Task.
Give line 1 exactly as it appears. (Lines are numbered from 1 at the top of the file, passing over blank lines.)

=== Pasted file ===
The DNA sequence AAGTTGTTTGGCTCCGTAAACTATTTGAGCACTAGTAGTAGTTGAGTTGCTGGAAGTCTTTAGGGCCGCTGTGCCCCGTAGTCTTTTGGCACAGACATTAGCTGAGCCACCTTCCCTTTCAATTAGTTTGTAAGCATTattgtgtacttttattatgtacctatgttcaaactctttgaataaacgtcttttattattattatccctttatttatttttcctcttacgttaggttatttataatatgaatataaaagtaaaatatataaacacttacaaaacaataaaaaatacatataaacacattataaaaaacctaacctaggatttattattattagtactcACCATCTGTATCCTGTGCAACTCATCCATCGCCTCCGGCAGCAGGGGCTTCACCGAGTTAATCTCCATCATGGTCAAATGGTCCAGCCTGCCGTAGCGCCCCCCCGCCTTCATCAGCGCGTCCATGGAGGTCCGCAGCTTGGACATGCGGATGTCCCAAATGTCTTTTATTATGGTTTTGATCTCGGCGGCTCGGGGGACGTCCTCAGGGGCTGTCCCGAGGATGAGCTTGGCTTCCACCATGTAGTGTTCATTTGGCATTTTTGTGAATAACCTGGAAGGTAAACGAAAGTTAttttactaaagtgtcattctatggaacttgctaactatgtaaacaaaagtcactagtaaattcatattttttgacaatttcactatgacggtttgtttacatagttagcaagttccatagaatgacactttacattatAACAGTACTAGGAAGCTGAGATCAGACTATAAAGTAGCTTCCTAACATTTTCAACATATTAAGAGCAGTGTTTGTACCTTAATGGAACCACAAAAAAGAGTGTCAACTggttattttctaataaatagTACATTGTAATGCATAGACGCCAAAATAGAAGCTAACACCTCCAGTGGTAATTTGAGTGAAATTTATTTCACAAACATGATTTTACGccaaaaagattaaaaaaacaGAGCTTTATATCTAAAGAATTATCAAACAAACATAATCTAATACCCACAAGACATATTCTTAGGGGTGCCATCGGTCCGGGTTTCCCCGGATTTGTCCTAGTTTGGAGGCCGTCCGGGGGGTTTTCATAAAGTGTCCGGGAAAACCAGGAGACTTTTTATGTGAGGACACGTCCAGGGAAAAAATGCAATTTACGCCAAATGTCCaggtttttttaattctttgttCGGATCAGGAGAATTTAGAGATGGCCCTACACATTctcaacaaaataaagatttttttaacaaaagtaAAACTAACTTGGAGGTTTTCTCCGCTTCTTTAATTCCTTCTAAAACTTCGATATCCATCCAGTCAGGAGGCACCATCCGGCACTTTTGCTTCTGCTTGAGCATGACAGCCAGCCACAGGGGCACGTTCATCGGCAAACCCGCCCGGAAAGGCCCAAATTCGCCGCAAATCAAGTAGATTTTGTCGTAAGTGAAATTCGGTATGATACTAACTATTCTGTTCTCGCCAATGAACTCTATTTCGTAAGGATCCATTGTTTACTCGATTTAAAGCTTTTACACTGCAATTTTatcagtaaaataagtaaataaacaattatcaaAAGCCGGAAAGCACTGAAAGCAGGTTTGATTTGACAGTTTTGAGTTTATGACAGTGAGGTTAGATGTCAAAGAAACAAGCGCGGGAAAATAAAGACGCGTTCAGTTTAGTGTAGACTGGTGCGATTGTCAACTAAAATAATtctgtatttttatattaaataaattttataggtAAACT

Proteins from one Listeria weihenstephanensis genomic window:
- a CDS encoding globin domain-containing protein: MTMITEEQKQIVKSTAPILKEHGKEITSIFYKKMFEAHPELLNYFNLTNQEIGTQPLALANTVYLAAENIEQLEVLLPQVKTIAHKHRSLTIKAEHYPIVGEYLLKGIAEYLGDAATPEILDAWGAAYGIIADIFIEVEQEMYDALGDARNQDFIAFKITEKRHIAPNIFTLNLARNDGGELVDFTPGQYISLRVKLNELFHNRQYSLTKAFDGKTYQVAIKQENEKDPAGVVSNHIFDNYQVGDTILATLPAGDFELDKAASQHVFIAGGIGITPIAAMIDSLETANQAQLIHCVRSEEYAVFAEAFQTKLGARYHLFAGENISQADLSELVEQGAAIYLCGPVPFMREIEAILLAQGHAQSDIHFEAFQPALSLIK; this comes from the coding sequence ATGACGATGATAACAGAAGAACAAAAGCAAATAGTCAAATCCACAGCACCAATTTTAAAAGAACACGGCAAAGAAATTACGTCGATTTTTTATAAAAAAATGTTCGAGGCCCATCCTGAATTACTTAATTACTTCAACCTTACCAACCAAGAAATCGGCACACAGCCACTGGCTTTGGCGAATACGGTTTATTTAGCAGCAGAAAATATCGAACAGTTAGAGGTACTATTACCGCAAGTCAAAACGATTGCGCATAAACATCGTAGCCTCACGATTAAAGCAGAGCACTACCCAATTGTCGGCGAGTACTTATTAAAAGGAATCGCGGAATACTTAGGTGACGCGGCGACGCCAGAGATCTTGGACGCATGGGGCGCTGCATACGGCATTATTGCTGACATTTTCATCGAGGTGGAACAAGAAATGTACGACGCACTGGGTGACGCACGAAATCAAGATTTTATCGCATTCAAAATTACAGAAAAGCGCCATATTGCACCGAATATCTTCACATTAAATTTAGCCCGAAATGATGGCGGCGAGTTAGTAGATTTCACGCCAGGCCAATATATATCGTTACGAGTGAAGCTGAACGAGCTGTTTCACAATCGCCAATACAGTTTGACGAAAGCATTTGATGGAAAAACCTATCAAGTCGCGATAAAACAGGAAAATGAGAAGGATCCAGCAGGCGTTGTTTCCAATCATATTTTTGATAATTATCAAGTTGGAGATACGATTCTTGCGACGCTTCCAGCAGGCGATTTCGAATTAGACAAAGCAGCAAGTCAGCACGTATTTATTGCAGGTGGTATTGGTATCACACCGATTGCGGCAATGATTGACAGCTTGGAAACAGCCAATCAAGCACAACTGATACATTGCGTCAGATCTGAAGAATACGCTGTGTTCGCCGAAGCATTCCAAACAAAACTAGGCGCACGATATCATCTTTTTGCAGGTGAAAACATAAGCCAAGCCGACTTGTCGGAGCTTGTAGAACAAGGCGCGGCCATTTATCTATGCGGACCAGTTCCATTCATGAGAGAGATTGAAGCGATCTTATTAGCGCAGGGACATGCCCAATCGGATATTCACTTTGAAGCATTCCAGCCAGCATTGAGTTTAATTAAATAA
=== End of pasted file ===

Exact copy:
The DNA sequence AAGTTGTTTGGCTCCGTAAACTATTTGAGCACTAGTAGTAGTTGAGTTGCTGGAAGTCTTTAGGGCCGCTGTGCCCCGTAGTCTTTTGGCACAGACATTAGCTGAGCCACCTTCCCTTTCAATTAGTTTGTAAGCATTattgtgtacttttattatgtacctatgttcaaactctttgaataaacgtcttttattattattatccctttatttatttttcctcttacgttaggttatttataatatgaatataaaagtaaaatatataaacacttacaaaacaataaaaaatacatataaacacattataaaaaacctaacctaggatttattattattagtactcACCATCTGTATCCTGTGCAACTCATCCATCGCCTCCGGCAGCAGGGGCTTCACCGAGTTAATCTCCATCATGGTCAAATGGTCCAGCCTGCCGTAGCGCCCCCCCGCCTTCATCAGCGCGTCCATGGAGGTCCGCAGCTTGGACATGCGGATGTCCCAAATGTCTTTTATTATGGTTTTGATCTCGGCGGCTCGGGGGACGTCCTCAGGGGCTGTCCCGAGGATGAGCTTGGCTTCCACCATGTAGTGTTCATTTGGCATTTTTGTGAATAACCTGGAAGGTAAACGAAAGTTAttttactaaagtgtcattctatggaacttgctaactatgtaaacaaaagtcactagtaaattcatattttttgacaatttcactatgacggtttgtttacatagttagcaagttccatagaatgacactttacattatAACAGTACTAGGAAGCTGAGATCAGACTATAAAGTAGCTTCCTAACATTTTCAACATATTAAGAGCAGTGTTTGTACCTTAATGGAACCACAAAAAAGAGTGTCAACTggttattttctaataaatagTACATTGTAATGCATAGACGCCAAAATAGAAGCTAACACCTCCAGTGGTAATTTGAGTGAAATTTATTTCACAAACATGATTTTACGccaaaaagattaaaaaaacaGAGCTTTATATCTAAAGAATTATCAAACAAACATAATCTAATACCCACAAGACATATTCTTAGGGGTGCCATCGGTCCGGGTTTCCCCGGATTTGTCCTAGTTTGGAGGCCGTCCGGGGGGTTTTCATAAAGTGTCCGGGAAAACCAGGAGACTTTTTATGTGAGGACACGTCCAGGGAAAAAATGCAATTTACGCCAAATGTCCaggtttttttaattctttgttCGGATCAGGAGAATTTAGAGATGGCCCTACACATTctcaacaaaataaagatttttttaacaaaagtaAAACTAACTTGGAGGTTTTCTCCGCTTCTTTAATTCCTTCTAAAACTTCGATATCCATCCAGTCAGGAGGCACCATCCGGCACTTTTGCTTCTGCTTGAGCATGACAGCCAGCCACAGGGGCACGTTCATCGGCAAACCCGCCCGGAAAGGCCCAAATTCGCCGCAAATCAAGTAGATTTTGTCGTAAGTGAAATTCGGTATGATACTAACTATTCTGTTCTCGCCAATGAACTCTATTTCGTAAGGATCCATTGTTTACTCGATTTAAAGCTTTTACACTGCAATTTTatcagtaaaataagtaaataaacaattatcaaAAGCCGGAAAGCACTGAAAGCAGGTTTGATTTGACAGTTTTGAGTTTATGACAGTGAGGTTAGATGTCAAAGAAACAAGCGCGGGAAAATAAAGACGCGTTCAGTTTAGTGTAGACTGGTGCGATTGTCAACTAAAATAATtctgtatttttatattaaataaattttataggtAAACT